(FCX) Anatomy of Naked Put Trades

Today I review two short or “naked” put trades I have talked about this month to show examples of how this option technique can be used successfully to either generate income or to buy your favorite names at a discount. On paper, one of the open trades is a winner, and one is a loser. But even the loser I am very comfortable with and I will explain why in detail.

We’ll knock out the winner first and review the positive rationale and mechanics for using puts to earn option premium or to establish a buying level for a stock. On June 1 I talked about selling puts on Freeport McMoRan (FCX) on any weakness because as stock prices fall, put prices rise. I specifically mentioned selling the July 48 put for $2.00 as the stock sold off about 4% on the day.

If FCX is below $48 anytime before July options expiration, the holder of the naked put could be assigned and forced to buy the shares at the strike price, less the initial credit of option premium received. Put-buyers rarely exercise early, but since it can happen at any time and since put sellers are obligated to be long stock up to expiration, the seller of the put must post sufficient margin capital to cover that risk.

In some cases, the margin requirement can be the full amount of the purchase price of the shares, in this case $4,800 per short put contract. But brokers do allow more flexible margin requirements depending on the type of account you have and your option trading experience. See the June 1 article “Strategic Put Selling” for more details.

Earning a $2 Dividend, or Buying FCX at $46

If July expiration comes and FCX is above $48, anyone who sold the July 48 put for $2.00 will keep that option credit as income. In the most conservative way, you could look at this as a 4% return in about six weeks. Not a bad play and better than just about any annual dividend payment you could have earned elsewhere.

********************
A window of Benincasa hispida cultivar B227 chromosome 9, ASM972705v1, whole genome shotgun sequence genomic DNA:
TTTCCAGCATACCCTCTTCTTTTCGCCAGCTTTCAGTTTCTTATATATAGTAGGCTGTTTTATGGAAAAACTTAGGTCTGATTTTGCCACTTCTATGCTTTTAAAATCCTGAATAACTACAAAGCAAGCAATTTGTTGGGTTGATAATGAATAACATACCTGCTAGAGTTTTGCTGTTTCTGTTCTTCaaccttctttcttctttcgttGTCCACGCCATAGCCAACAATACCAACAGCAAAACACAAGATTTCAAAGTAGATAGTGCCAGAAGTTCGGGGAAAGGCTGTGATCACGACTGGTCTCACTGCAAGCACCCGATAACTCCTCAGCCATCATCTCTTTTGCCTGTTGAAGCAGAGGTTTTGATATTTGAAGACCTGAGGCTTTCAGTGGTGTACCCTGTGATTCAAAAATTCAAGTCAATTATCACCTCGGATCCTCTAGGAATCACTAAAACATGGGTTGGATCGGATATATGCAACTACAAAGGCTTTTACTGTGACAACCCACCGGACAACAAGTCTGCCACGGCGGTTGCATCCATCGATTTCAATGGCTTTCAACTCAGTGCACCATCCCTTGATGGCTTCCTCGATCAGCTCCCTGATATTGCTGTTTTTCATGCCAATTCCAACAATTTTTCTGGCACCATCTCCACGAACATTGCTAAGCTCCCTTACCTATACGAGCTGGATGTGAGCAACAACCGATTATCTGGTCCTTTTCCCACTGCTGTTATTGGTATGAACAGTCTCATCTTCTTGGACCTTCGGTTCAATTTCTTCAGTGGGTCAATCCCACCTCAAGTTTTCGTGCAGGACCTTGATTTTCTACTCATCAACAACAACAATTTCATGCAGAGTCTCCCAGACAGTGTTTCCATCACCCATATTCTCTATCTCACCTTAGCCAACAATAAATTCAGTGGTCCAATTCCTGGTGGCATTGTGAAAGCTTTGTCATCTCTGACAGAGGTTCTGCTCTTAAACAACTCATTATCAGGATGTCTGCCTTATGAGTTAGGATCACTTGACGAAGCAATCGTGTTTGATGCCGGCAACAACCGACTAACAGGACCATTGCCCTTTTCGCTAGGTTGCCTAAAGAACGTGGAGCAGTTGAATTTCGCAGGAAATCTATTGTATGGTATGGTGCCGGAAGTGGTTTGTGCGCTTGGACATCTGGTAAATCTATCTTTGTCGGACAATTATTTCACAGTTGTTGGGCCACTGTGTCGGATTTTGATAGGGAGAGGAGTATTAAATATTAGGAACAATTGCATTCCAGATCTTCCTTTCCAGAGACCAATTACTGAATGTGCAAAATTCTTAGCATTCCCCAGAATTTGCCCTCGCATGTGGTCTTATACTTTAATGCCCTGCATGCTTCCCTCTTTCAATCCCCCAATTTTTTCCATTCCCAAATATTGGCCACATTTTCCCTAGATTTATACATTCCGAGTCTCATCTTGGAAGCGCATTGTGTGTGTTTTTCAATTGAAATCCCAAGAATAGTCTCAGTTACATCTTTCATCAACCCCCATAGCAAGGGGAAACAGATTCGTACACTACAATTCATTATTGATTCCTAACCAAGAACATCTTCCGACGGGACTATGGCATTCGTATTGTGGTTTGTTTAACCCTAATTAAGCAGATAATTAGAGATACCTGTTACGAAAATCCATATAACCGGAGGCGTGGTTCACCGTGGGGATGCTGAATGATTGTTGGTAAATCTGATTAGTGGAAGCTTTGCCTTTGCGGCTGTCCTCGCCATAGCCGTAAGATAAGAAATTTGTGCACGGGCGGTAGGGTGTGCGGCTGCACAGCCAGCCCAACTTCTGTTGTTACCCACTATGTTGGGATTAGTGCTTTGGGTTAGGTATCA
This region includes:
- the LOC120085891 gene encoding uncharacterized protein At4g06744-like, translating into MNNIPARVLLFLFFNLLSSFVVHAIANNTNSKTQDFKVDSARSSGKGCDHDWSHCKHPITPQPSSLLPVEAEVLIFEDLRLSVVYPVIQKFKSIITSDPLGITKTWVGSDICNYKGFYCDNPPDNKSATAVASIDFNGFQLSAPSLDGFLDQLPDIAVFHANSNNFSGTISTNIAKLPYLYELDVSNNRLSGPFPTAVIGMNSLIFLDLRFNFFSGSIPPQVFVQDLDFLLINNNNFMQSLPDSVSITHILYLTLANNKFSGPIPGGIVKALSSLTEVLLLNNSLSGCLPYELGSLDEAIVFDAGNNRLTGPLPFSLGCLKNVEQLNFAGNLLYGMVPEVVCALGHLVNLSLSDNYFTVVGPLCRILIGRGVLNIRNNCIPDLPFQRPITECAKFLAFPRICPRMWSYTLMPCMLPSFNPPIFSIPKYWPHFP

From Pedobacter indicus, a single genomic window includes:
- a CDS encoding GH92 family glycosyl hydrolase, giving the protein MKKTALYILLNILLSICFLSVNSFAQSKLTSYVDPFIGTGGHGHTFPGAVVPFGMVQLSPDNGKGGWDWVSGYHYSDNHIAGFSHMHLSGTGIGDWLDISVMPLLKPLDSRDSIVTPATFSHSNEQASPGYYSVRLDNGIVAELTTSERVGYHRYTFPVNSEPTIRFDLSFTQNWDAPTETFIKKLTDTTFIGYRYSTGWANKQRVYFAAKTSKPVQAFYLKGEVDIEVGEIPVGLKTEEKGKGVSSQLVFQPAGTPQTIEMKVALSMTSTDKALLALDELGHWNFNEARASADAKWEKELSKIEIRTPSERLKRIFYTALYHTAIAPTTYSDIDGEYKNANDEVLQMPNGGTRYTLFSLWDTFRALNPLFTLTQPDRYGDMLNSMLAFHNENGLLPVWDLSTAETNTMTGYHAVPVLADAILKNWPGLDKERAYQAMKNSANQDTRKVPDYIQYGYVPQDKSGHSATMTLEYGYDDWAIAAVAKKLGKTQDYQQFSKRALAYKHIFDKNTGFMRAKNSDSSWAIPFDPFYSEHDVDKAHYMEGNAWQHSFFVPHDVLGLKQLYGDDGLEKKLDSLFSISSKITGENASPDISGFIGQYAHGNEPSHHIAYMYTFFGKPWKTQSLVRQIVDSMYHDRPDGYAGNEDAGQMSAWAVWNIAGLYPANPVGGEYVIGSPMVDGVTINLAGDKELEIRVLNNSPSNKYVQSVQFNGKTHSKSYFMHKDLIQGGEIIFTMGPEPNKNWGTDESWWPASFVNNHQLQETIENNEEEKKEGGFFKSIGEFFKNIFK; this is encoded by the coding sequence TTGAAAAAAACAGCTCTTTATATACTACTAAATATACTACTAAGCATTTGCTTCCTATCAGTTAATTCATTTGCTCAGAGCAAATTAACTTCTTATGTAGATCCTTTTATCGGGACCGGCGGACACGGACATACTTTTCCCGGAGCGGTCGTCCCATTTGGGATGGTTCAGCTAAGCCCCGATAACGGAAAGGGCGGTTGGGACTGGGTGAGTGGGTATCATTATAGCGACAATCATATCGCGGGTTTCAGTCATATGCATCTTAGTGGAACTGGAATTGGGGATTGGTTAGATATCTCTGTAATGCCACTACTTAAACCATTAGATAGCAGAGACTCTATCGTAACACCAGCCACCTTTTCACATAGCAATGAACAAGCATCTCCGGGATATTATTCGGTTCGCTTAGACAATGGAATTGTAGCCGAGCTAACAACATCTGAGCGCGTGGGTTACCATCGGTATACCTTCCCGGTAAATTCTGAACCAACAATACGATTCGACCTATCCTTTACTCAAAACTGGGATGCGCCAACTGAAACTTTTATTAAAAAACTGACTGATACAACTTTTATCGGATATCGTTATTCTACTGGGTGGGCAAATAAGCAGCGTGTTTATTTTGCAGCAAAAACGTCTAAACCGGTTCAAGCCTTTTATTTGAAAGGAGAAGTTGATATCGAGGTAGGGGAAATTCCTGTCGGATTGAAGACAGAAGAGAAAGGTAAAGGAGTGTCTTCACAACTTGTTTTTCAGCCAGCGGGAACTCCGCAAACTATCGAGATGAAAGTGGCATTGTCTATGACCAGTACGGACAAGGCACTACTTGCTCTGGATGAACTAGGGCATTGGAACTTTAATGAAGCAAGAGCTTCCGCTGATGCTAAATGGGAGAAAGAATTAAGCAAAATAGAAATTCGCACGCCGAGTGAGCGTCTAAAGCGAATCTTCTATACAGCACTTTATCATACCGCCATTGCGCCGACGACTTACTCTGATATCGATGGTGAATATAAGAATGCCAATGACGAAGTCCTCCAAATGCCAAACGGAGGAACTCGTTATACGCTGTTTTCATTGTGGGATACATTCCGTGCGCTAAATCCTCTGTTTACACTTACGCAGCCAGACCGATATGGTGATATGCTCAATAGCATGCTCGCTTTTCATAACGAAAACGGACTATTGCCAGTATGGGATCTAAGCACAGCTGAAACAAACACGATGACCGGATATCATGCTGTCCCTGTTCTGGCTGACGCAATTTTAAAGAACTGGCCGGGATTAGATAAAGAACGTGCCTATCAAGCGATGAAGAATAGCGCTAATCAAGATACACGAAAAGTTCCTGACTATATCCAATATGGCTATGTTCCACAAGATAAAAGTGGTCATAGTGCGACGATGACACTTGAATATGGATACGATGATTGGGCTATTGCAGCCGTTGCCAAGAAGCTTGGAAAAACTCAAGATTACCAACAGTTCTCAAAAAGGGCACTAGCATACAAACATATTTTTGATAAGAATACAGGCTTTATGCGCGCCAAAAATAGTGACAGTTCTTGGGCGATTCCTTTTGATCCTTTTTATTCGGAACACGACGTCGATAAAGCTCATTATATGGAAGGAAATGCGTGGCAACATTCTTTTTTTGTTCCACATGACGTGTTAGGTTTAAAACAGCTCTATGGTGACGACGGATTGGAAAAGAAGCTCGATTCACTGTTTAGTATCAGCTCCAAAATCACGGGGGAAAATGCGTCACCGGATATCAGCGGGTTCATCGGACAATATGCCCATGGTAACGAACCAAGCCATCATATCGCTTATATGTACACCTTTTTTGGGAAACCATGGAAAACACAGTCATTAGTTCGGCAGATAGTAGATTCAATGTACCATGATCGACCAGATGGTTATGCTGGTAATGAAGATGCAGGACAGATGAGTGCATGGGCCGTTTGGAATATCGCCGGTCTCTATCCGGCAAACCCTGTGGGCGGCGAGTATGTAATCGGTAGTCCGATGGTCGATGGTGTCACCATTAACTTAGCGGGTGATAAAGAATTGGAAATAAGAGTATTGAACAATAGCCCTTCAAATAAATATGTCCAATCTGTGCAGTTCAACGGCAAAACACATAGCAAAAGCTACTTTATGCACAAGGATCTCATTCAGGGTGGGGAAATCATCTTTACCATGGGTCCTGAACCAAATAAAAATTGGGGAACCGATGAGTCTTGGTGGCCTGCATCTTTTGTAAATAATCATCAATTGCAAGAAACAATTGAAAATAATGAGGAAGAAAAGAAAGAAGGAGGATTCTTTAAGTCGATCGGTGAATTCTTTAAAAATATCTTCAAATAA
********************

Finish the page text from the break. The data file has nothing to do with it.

On the other hand, if FCX falls below $48 and you are assigned, you would buy the shares at an effective price of $46 because of the $2 option credit received up front. I call that buying the stock “at a discount.” This scenario may still unfold with stock trading back and forth around $48 with less than three weeks to expiration.

The good news is that you could actually buy this option back today for less than you sold it for, even though the stock is lower than when I recommended the trade and put prices should theoretically be higher. FCX was trading around $49.50 at the time of the initial idea when the put was at $2.00.

Today, with FCX trading as high as $48.50 on the rebound from nearly $47 last week, the July 48 put could have been bought back for $1.60, netting a 40-cent per share profit and eliminating the risk of the naked put position. The primary reasons the option has become cheaper are time, value, decay and lower implied volatility – i.e., risk – in the option price.